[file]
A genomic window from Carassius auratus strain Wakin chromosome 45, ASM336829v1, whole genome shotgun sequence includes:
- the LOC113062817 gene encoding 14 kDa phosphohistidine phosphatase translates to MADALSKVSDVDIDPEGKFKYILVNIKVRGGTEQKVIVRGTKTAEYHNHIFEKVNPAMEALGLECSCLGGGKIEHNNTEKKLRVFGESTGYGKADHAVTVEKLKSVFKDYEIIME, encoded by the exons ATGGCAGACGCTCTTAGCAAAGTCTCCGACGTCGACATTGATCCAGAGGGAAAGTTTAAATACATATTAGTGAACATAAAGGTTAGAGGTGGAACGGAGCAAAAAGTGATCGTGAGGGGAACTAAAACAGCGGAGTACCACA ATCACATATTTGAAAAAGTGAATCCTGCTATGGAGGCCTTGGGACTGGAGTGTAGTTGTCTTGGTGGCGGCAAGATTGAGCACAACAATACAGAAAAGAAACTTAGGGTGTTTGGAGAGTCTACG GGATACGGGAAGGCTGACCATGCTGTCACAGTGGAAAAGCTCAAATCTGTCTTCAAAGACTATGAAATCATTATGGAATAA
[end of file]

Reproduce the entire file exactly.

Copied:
A genomic window from Carassius auratus strain Wakin chromosome 45, ASM336829v1, whole genome shotgun sequence includes:
- the LOC113062817 gene encoding 14 kDa phosphohistidine phosphatase translates to MADALSKVSDVDIDPEGKFKYILVNIKVRGGTEQKVIVRGTKTAEYHNHIFEKVNPAMEALGLECSCLGGGKIEHNNTEKKLRVFGESTGYGKADHAVTVEKLKSVFKDYEIIME, encoded by the exons ATGGCAGACGCTCTTAGCAAAGTCTCCGACGTCGACATTGATCCAGAGGGAAAGTTTAAATACATATTAGTGAACATAAAGGTTAGAGGTGGAACGGAGCAAAAAGTGATCGTGAGGGGAACTAAAACAGCGGAGTACCACA ATCACATATTTGAAAAAGTGAATCCTGCTATGGAGGCCTTGGGACTGGAGTGTAGTTGTCTTGGTGGCGGCAAGATTGAGCACAACAATACAGAAAAGAAACTTAGGGTGTTTGGAGAGTCTACG GGATACGGGAAGGCTGACCATGCTGTCACAGTGGAAAAGCTCAAATCTGTCTTCAAAGACTATGAAATCATTATGGAATAA